- Physical safeguards include limiting and managing physical access to facilities while enabling authorized access, and implementing policies and procedures for access to and use of workstations and electronic media, as well as ensuring that policies are in place regarding transfer, removal, disposal, and reuse of electronic media, in order to protect ePHI.
- Technical safeguards include the implementation of ePHI access control policies, audit control mechanisms for the recording and examination of access and activity in systems interacting with ePHI, integrity controls to ensure and confirm that ePHI is not improperly altered or destroyed, and transmission security measures protecting against unauthorized ePHI access while ePHI is in transmission over a network.
In addition to implementing these safeguards for the protection of sensitive patient information, organizations working or interacting with patient PHI must now complete annual self-audits assessing their privacy and security practices to ensure that they are in line with current HIPAA standards, and should vet the vendors with whom they work.
Who needs to maintain compliance with HIPAA? And what happens if an organization is not in compliance?
The U.S. government passed the HITECH (Health Information Technology for Economic and Clinical Health) Act in 2009 to further encourage use of electronic health records; the HITECH Act also increased penalties for organizations in violation of HIPAA, and introduced the Breach Notification Rule. This rule requires that breaches of unsecured protected health information must be communicated to affected individuals, the U.S. Department of Health and Human Services (HHS), and in some cases, the media. As of 2020, HIPAA requires that breaches affecting fewer than 500 people, known as Minor Breaches, must be reported by the end of the calendar year to HHS and the affected individuals; while breaches affecting more than 500 people, known as Meaningful Breaches, must be reported within 60 days to HHS, the affected individuals, and the media. Meaningful Breaches reported to HHS are added to its Breach Notification Portal, a permanent archive and searchable database of HIPAA violations going back to 2009.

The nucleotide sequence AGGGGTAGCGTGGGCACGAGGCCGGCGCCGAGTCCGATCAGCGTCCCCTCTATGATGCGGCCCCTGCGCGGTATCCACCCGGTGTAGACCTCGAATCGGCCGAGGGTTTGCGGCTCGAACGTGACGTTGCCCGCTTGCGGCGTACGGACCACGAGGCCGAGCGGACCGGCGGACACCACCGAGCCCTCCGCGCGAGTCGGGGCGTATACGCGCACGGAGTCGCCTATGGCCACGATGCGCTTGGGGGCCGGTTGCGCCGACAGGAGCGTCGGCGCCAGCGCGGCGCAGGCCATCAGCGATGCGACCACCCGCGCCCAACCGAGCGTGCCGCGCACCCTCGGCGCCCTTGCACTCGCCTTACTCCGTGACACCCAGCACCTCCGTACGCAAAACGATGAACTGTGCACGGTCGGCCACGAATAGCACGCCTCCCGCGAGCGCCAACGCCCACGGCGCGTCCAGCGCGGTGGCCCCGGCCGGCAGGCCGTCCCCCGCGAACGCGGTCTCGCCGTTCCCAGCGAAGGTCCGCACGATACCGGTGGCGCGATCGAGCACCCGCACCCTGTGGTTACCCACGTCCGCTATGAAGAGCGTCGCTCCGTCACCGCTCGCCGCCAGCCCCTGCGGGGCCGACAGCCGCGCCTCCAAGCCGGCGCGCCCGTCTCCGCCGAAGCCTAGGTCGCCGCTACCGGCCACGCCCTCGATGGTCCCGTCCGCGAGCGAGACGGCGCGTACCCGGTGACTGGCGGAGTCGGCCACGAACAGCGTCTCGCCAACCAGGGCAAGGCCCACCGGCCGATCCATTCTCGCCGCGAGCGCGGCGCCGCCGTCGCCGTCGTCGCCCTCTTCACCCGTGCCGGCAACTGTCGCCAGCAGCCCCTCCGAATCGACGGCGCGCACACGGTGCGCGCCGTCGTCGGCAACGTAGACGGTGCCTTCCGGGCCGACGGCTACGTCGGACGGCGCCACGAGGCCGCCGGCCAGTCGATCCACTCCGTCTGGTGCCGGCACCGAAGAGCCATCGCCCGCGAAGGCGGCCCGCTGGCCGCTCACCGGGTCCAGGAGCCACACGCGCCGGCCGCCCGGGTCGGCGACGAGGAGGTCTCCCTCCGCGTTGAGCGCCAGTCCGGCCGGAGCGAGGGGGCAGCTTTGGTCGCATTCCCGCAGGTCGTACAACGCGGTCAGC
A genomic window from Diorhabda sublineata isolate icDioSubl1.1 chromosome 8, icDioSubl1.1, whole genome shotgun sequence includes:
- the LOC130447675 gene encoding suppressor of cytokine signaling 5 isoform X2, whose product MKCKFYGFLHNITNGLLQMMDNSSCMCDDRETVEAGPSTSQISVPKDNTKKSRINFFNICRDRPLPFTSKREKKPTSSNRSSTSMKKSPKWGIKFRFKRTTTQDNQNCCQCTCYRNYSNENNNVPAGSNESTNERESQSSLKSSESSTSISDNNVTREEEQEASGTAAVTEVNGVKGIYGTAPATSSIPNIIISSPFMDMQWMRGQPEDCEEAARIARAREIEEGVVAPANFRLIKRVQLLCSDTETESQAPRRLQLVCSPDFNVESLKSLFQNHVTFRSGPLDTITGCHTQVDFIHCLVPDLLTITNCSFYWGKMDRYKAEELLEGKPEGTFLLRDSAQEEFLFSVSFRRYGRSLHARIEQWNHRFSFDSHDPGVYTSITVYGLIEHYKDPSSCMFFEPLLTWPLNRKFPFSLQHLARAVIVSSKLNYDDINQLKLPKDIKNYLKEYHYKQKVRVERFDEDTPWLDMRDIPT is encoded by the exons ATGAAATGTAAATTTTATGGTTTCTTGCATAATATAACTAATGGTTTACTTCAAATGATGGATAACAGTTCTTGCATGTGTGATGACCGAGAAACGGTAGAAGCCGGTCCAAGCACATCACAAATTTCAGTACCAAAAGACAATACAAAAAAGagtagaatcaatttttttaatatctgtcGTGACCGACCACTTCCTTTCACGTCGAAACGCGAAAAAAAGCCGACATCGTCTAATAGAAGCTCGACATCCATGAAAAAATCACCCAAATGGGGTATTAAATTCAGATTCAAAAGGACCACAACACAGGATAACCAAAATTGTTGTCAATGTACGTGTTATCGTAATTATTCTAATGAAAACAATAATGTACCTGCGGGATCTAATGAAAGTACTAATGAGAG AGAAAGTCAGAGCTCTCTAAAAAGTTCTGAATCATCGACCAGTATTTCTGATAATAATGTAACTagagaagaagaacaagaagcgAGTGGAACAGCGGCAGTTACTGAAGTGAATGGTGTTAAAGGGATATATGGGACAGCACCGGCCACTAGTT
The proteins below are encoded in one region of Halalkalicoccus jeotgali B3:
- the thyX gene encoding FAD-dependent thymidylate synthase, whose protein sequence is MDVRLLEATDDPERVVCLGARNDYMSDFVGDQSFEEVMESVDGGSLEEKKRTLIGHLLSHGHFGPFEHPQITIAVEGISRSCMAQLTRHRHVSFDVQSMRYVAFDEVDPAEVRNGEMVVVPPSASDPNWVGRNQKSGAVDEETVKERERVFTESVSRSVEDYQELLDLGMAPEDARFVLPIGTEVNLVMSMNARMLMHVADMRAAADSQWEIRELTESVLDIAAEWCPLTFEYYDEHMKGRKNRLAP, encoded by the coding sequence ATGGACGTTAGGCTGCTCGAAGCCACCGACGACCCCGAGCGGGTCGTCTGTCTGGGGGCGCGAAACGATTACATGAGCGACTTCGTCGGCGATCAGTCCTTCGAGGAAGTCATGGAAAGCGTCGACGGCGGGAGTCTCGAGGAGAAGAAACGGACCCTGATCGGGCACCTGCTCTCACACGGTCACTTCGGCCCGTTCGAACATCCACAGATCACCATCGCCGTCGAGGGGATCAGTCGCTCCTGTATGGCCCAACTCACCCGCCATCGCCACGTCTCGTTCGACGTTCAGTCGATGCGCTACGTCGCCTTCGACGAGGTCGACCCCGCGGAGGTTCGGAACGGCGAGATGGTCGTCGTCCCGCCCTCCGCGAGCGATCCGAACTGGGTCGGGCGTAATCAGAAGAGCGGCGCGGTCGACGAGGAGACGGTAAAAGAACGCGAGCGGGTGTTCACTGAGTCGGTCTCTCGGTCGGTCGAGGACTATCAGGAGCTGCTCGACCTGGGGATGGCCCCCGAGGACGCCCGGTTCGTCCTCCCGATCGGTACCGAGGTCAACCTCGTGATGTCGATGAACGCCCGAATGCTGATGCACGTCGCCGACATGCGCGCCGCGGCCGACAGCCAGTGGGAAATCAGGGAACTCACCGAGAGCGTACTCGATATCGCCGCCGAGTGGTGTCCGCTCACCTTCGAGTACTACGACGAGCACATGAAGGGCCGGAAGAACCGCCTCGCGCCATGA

A data breach is not automatically a HIPAA violation; a HIPAA violation is defined as a failure to comply with HIPAA standards and provisions. If an organization’s compliance program compromises the security and integrity of PHI or ePHI, then the organization is in violation of HIPAA. Thus a data breach resulting from an incomplete or ineffective HIPAA compliance program becomes a HIPAA violation. Organizations in violation of HIPAA risk compromising sensitive patient information — and facing financial and other penalties as a result. Violations and data breaches can be extremely costly, from steep monetary fines to the costs of communicating breach notifications and mitigating subsequent damages, to the possibility of criminal prosecution.
Other recent HIPAA updates to be aware of
Recent HIPAA updates under consideration have included potential changes to HIPAA and related regulations with the goal of protecting the privacy of patients seeking treatment for substance abuse disorders; in the context of the opioid epidemic, there have been calls to make changes that would enable clinicians to view full medical records, including records related to substance abuse disorders, so that treatment decisions are informed by a patient’s full health history. With the passage of the Coronavirus Aid, Relief, and Economic Security (CARES) Act in 2020, healthcare providers’ ability to share records of individuals with substance abuse disorders has been expanded; at the same time, the CARES Act has tightened requirements around confidentiality breaches.
Vanta is here to help your company build a holistic security compliance program that will support your ongoing HIPAA compliance. Vanta provides a set of security and compliance tools that scan, verify, and secure a company’s IT systems and processes. Vanta also offers a suite of tools streamlining the non-technical components of security tracking and audit preparation, so that gathering, maintaining, and consolidating audit evidence is easier for both your company and your auditor. Vanta is “security in a box” for technology companies, trusted by hundreds for automated security and compliance.